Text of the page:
The U.S. Court of Appeals for the Third Circuit held that a statement in a letter to the effect that forgiveness of the debt “might” be reported to the Internal Revenue Service may constitute a violation of the federal Fair Debt Collection Practices Act (FDCPA).
In so ruling, the Court reiterated that “even if the language in a letter is true, it can still be deceptive where ‘it can be reasonably read to have two or more different meanings, one of which is inaccurate.’”
Accordingly, the Third Circuit reversed the trial court’s dismissal of the action and remanded for further proceedings.
A copy of the opinion in Robert Schultz, Jr. v. Midland Credit Management is available at: Link to Opinion.
The defendant debt collector sent six letters on separate dates to the plaintiffs (“consumers”) attempting to collect various outstanding debts that had been outsourced to the collector for collection after the consumers defaulted on them.
Each letter offered to settle the amount of indebtedness for less than the full amount owing, and contained the following language: “We are not obligated to renew this offer. We will report forgiveness of debt as required by IRS regulations. Reporting is not required every time a debt is canceled or settled, and might not be required in your case.”
Since the Department of Treasury only requires an entity or organization to report a discharge of indebtedness of $600 or more to the IRS, and because each of the debts linked to the consumers was less than $600, the consumers claimed that the inclusion of the foregoing language was “false, deceptive and misleading” in violation of the FDCPA.
The consumers filed a putative class action complaint on behalf of themselves and others similarly situated asserting violations of the FDCPA.
The collector moved to dismiss on the ground that the consumers failed to plead a plausible violation of the FDCPA. The trial court granted the collector’s motion, and the consumers appealed.
On appeal, the Third Circuit first examined the language of section 1692e of the FDCPA, which provides that “[a] debt collector may not use any false, deceptive, or misleading representation or means in connection with the collection of any debt.”
The Court explained that whether a collection letter is “false, deceptive, or misleading” under section 1692e is determined from the perspective of the “least sophisticated consumer.”
The consumers argued that the language in the letters presented a false or misleading view of the law, which was designed to intimidate them into paying the outstanding debts listed on the debt collection letters even though the collector knew that any discharge of the consumers’ debt would not result in a report to the IRS.
The Third Circuit agreed, noting that “the reporting requirement under the [IRS] code is wholly inapplicable to the [consumers’] debts because none of them totaled $600 or more, and IRS regulations clearly state that only discharges of debt of $600 or more ‘must’ be included on a Form 1099-C and filed with the IRS.”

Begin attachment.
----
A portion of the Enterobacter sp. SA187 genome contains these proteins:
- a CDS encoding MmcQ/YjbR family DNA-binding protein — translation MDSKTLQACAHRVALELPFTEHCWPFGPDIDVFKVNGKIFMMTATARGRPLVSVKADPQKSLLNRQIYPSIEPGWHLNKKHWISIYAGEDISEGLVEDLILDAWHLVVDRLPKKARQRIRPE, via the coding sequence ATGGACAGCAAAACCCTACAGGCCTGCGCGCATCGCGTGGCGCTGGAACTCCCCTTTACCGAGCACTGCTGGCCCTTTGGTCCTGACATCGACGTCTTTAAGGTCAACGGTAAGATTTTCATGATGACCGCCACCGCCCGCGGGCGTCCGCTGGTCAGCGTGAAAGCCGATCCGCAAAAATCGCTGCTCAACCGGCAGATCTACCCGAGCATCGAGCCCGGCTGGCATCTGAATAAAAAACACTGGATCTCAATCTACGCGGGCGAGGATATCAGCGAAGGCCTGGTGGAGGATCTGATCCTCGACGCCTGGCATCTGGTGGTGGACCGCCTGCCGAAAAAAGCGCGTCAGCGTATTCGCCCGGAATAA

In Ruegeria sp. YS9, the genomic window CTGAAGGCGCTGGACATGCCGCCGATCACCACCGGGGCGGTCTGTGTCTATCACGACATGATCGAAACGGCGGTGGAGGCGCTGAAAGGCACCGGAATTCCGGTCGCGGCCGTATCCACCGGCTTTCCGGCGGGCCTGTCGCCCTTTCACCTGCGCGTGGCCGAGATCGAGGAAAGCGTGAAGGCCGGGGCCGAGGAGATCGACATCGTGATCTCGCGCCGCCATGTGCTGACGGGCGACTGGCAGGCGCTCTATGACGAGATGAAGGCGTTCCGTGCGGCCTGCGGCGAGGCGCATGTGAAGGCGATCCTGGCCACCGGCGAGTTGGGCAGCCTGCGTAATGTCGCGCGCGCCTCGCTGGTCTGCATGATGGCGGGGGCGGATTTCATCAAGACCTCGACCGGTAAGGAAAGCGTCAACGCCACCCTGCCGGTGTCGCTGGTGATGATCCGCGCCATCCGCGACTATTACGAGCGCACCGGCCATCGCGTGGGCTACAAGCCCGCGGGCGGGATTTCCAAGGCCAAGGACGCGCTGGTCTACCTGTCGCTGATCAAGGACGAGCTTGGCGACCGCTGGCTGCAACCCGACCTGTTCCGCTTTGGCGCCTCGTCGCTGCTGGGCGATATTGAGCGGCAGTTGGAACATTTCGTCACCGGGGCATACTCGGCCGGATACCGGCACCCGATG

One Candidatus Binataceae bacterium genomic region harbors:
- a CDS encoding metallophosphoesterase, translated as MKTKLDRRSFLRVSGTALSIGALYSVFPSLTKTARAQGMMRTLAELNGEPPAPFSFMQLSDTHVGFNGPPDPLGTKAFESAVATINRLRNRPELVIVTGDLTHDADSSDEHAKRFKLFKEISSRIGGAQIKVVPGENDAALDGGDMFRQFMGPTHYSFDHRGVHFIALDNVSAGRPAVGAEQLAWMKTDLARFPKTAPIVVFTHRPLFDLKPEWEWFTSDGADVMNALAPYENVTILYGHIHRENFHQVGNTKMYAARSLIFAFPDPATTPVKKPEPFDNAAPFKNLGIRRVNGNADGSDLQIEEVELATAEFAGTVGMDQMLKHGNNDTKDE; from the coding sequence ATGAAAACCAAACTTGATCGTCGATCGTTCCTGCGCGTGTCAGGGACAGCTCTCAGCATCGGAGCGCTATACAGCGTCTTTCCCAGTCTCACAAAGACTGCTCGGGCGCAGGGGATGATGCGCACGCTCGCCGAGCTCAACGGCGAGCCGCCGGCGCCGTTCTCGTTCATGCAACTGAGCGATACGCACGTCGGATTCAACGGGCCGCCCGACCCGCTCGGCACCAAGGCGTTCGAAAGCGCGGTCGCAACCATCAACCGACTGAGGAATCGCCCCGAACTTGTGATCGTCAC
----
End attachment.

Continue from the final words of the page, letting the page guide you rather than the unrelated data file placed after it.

Thus, “[b]y including the reporting language on collection letters addressing debts of less than $600, we believe the least sophisticated debtor might be persuaded into thinking that the discharge of any portion of their debt, regardless of the amount discharged, may be reportable.”
The collector argued that in order to conclude that a consumer would be misled, one would have to read the first sentence in isolation while paying no attention to the qualifying statement that “[r]eporting is not required every time a debt is canceled or settled, and might not be required in your case.”
The Third Circuit disagreed, ruling that “even with this qualifying statement, the least sophisticated debtor could be left with the impression that reporting could occur,” when “there was no possibility of IRS reporting in light of the fact that the debt was less than $600.”
The collector further argued that the word “might” in the letters should signal to the least sophisticated debtor that only under certain circumstances would reporting occur.
The Court again disagreed, noting that for the consumers, “under no set of circumstances will reporting ever occur.” The Third Circuit pointed to prior rulings that “even if the language in a letter is true, it can still be deceptive where ‘it can be reasonably read to have two or more different meanings, one of which is inaccurate.’”
Thus, the Court held that the consumers pleaded “sufficient factual allegations that state a plausible claim upon which a court may grant relief under the FDCPA,” and therefore remanded the matter for further proceedings in the trial court.